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With the advent of sophisticated natural language processing, text-to-speech (TTS) systems — software programs designed to verbalize text — have become increasingly efficient. Take Google’s Tacotron 2, for instance, which can build voice models based on spectrograms alone.

One drawback to these “neural TTS” approaches is that they require more data than traditional methods, but that might not be the case for long. In a new study penned by scientists at Amazon’s Alexa division, an AI TTS system trained on voice data from multiple speakers yielded more-natural-sounding speech than a single-speaker model trained on a greater number of samples. Moreover, the team found the former model to be more “stable” overall: It dropped fewer words, “mumbled” less frequently, and avoided repeating single sounds in rapid succession.

The research is scheduled to be presented at the International Conference on Acoustics, Speech, and Signal Processing in Brighton next month.

“[R]ecent [research] suggests that training NTTS systems on examples from several different speakers yields better results with less data,” wrote Alexa Speech applied scientist Jakub Lachowicz in a blog post. “[We] present what we believe is the first systematic study of the advantages of training NTTS systems on data from multiple speakers.”


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As Lachowicz explains, neural TTS models typically consist of two components: one that converts text into mel-spectrograms (50-millisecond snapshots of specific frequency bands) and a second network — a vocoder — that converts the mel-spectrograms into finer-grained audio signals. Lachowicz and colleagues trained one of these systems on data from seven different speakers using a one-hot vector — a string of 0s with a single “1” among them — to associate individual samples with speakers.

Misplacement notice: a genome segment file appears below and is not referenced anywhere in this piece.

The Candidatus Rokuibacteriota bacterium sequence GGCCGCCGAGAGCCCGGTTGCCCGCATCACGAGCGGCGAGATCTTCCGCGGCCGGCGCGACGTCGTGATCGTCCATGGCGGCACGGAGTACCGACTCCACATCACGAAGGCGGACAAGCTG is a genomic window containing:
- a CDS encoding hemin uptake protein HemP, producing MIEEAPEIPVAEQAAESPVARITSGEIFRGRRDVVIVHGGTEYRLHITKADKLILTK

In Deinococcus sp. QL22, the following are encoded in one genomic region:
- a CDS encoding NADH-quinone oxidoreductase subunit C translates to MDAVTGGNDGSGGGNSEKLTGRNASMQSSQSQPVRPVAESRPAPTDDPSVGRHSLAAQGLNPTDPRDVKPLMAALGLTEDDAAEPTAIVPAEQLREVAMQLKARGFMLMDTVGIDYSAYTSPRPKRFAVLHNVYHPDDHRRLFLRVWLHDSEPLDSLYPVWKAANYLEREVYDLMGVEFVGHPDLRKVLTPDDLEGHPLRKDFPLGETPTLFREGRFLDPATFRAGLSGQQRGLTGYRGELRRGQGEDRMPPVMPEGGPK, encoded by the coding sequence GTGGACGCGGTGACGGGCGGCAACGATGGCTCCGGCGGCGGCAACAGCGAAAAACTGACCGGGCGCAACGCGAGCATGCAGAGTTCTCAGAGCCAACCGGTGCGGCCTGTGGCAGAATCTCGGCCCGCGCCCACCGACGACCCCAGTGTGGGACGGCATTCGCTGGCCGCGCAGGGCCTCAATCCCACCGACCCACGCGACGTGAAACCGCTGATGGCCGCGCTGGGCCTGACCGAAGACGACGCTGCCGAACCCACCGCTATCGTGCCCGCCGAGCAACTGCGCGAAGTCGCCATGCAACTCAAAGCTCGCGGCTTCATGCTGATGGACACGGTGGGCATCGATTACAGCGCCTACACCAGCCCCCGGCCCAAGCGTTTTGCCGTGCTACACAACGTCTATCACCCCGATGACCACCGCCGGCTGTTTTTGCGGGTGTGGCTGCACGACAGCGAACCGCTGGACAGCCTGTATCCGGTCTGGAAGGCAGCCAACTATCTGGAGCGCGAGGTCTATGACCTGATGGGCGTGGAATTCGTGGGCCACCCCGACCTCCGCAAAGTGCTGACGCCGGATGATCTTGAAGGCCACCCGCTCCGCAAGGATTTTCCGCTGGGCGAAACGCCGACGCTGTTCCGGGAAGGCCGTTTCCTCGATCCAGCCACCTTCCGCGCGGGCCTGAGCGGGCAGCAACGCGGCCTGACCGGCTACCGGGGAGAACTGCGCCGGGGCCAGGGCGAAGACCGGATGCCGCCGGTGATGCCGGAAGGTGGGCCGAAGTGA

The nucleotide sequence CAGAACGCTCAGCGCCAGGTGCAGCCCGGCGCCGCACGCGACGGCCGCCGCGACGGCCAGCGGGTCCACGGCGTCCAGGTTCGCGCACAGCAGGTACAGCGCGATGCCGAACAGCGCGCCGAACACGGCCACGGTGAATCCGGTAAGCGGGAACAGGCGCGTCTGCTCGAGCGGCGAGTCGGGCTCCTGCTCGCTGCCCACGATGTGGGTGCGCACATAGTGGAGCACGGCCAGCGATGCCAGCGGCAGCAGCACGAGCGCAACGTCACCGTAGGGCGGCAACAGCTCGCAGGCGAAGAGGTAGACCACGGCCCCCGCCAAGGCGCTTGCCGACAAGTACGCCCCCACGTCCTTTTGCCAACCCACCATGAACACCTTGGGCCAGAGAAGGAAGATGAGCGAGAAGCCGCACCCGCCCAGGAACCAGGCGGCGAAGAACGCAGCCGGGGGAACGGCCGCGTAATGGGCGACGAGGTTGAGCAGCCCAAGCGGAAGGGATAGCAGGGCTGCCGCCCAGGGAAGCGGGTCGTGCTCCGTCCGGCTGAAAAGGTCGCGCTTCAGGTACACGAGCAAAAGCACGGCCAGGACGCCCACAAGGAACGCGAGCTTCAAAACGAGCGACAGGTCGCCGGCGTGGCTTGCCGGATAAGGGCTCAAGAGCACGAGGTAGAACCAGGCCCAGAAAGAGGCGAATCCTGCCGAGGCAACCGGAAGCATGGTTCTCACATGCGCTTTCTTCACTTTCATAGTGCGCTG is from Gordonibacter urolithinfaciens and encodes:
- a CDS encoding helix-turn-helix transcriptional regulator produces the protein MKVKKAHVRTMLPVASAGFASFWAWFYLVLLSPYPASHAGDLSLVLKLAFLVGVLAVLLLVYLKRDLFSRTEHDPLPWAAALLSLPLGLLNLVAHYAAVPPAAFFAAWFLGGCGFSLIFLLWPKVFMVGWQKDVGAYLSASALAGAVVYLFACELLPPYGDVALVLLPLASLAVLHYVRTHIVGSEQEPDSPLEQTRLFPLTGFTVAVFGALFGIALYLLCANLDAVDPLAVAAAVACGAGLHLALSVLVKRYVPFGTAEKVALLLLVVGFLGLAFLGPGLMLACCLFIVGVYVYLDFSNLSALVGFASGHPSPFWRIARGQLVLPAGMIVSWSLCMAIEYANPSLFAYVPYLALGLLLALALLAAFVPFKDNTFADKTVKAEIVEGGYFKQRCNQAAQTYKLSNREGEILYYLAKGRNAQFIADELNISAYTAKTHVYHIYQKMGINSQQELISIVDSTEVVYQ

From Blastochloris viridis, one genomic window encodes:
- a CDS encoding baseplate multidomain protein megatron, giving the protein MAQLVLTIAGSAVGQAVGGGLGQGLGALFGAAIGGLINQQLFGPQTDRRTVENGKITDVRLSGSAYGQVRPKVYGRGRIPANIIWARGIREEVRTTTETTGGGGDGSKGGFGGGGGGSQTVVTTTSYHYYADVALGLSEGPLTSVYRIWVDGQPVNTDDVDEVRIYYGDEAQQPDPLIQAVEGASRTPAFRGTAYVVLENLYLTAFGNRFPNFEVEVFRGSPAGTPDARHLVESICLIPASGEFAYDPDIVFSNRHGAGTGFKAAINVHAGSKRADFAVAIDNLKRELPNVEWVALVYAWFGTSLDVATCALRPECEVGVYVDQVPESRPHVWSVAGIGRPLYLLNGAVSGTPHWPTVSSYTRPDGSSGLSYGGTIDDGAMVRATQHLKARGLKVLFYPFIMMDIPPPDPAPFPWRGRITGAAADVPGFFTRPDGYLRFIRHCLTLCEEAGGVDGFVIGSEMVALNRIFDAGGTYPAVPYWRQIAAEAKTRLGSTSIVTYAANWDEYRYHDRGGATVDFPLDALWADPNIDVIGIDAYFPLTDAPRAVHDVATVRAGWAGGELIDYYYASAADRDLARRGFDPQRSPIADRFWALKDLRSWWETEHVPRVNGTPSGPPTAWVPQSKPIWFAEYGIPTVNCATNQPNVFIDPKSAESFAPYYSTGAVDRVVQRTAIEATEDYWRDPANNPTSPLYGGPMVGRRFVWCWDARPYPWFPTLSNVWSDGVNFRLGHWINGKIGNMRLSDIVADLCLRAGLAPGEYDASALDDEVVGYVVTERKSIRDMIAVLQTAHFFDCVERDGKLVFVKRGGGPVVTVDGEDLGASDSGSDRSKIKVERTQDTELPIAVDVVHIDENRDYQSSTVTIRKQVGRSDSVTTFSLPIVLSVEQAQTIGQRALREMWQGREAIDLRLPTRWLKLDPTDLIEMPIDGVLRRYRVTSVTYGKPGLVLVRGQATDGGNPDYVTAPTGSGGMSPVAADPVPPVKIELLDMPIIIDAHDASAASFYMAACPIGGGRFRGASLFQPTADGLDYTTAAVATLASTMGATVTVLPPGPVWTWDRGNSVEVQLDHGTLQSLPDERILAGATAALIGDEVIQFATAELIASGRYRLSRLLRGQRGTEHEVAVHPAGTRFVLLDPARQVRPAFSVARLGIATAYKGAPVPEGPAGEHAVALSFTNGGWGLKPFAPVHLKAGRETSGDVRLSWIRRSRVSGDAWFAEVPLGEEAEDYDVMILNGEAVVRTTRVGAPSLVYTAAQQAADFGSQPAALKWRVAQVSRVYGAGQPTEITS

In experiments that tasked 70 human participants with listening to live recordings of a human speaker and synthetic speech modeled on the same speaker, the neural TTS model trained on multiple speakers fared just as well as the one trained on a single speaker. Perhaps more significantly, the scientists observed “no” statistical difference between the “naturalness” of models trained on samples from speakers of different genders and models trained on samples from speakers of the same gender as the target speaker.

Here’s speech generated by the single-gender model:

And here’s speech generated by the mixed-gender model:

Lachowicz notes that the multi-speaker model ingested over 5,000 training samples compared with the single-speaker model’s 15,000, and that beyond 15,000 utterances, he expects single-speaker NTTS models will outperform multi-speaker models. He and the study’s coauthors believe, though, that mixed models could make it easier for developers to get synthetic voices up.

“This opens the prospect that voice agents could offer a wide variety of customizable speaker styles, without requiring voice performers to spend days in the recording booth,” he said.

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